Family, food and tech. Plus, I love to be happy and live a full life! What more could you want?
Which famous singers or performers do you admire?
There are so many - Whitney Houston for her powerful voice and truly beautiful lyrics. I love how singing ‘I Have Nothing’ and ‘One Moment in Time’ make me feel. Michael Jackson, he was just so cool – the King, well after Elvis Presley! He was an incredible all-round performer, which is a huge inspiration. I really admire West End star Bernadette Peters – she’s been in loads of shows and I love seeing her perform. Finally, a more local inspiration is Sam Barks - she's someone I've looked up to since I was five and I’m still in awe of her. She's on Broadway and I really hope to pursue what she is doing. She came from where I came from and was even once my babysitter! Despite her success she’s still happy to be my mentor and I get a lot from our regular contact.
Who is your celebrity crush?
Zac Efron – no hesitation! I didn't get to meet him when he was on the Island because it was the same night as Stars in Their Eyes. I was gutted!
Who are your role models?
From the perspective of my career: Sam Barks. In terms of how I want to live my life it has to be my Mum. She's supported my decisions and given me such brilliant guidance; she's amazing. I really look up to my Nana Bebe and my Dad too. My family have been awesome and they have never, ever, ever let me down. Especially this year when they’ve been such an amazing support emotionally, mentally and financially as well.
You’ve had lots of big parts in many shows, but which were your favourites?
I have three favourites: In the 2012 production of Evita at the Gaiety Theatre I played the Mistress and that was my first principal role and I was only 14 but it was such a fantastic experience working with a great cast, some brilliant music and I loved that it was a true story. I was lucky enough to watch it back in September on the West End too.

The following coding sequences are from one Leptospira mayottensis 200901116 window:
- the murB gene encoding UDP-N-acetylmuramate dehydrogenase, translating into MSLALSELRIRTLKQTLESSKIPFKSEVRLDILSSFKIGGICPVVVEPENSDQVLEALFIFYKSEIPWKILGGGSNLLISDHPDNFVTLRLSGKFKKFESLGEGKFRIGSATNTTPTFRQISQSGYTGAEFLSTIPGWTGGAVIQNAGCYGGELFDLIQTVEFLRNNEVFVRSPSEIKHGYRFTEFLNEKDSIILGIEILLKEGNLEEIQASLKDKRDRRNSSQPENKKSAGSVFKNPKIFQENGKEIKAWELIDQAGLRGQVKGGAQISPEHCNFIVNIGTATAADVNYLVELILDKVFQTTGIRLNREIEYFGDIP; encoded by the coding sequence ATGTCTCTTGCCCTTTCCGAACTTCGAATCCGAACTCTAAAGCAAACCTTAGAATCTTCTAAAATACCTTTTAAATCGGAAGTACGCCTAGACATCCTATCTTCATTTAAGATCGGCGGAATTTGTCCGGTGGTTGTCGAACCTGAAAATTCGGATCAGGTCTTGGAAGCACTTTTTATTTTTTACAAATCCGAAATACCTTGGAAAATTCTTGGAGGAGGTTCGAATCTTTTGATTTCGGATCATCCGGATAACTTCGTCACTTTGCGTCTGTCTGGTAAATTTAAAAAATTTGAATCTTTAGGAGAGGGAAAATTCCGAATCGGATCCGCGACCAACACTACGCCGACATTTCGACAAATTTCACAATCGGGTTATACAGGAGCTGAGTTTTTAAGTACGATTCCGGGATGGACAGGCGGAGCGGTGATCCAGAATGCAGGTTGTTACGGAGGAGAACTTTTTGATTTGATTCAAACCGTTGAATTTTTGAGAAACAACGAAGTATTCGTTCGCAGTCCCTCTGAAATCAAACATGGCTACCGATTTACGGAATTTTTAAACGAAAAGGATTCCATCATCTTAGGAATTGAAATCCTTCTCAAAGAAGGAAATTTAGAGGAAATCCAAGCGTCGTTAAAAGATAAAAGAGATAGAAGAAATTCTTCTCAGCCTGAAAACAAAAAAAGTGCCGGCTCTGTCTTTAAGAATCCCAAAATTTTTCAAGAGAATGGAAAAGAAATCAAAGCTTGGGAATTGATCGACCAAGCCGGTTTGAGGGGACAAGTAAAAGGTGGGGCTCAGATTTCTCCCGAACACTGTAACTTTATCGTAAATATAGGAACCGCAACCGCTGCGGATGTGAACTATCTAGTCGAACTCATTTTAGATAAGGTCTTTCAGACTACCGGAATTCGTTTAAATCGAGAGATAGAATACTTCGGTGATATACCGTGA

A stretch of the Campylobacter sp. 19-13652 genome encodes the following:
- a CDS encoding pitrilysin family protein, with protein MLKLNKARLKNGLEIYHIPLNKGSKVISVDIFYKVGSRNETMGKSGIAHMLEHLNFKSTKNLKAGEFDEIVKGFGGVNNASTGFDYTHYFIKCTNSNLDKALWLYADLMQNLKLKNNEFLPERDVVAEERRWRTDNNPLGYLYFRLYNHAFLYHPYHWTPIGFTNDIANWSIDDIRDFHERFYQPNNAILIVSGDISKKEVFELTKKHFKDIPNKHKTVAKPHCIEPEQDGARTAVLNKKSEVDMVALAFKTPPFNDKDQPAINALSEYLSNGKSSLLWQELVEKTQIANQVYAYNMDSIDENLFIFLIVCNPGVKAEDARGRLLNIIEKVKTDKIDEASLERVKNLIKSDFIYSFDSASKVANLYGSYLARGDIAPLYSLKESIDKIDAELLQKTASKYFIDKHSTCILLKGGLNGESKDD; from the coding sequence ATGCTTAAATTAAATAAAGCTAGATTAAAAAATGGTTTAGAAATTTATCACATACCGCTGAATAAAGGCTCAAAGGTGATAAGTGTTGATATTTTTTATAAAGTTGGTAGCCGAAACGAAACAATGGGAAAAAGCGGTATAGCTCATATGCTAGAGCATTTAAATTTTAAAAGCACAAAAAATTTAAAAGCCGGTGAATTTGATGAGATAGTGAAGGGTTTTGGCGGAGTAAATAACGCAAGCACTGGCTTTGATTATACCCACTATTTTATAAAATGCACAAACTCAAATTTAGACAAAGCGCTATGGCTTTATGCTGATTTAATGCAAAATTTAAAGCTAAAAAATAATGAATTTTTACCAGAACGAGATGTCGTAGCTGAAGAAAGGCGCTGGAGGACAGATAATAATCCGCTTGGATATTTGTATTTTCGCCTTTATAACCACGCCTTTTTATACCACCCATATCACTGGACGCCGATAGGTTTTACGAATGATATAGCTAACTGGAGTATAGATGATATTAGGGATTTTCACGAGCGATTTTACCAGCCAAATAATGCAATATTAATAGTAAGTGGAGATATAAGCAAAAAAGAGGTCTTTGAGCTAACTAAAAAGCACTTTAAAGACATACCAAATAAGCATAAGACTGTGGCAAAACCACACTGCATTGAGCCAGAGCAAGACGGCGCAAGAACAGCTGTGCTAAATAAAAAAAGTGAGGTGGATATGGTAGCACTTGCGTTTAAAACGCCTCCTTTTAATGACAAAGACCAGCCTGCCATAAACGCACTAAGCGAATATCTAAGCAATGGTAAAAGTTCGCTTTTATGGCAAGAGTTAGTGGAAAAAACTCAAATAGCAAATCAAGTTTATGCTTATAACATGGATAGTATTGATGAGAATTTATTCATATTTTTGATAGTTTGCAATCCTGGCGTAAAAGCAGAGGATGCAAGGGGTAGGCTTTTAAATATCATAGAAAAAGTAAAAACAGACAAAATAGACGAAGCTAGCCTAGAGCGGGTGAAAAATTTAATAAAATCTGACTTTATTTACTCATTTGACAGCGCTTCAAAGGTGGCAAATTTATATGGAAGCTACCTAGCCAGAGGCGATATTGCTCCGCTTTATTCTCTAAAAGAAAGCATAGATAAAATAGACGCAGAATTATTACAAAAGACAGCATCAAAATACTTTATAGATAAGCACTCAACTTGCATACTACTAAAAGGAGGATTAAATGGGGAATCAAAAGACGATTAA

In Oliver I played Nancy, which had always been a dream role. It was probably the hardest part I’ve ever taken on because Nancy is a character that you feel so sorry for. She’s in an abusive relationship and the way she’s treated is horrible. ‘As Long as He Needs Me’ is in my repertoire, and I perform it often at auditions. Every time I sing it it always brings back memories from doing the show, and I get quite emotional. It was an amazing experience working with the kids in Fagin’s gang, and Oliver and Dodger. Bill Sykes was played by my boyfriend (Damian Kneale) and at first we wondered if it would be too difficult given the traumatic on-stage relationship between the characters. But we worked so well together and it was a really lovely experience for us both.
Finally, in Joseph and the Technicolor Dreamcoat last year I was the Narrator. So far, that has been the biggest role I’ve taken on in terms of stamina, and vocally it was very full on. Other than five minutes I didn’t leave the stage! The narrator has a big responsibility to tell the story well. I loved it and got to perform with Ben Karran, who is just going into his final year at Arts Ed in London. We've been best friends since we were 10, so it was lovely to perform together.
How do you handle mistakes during a performance?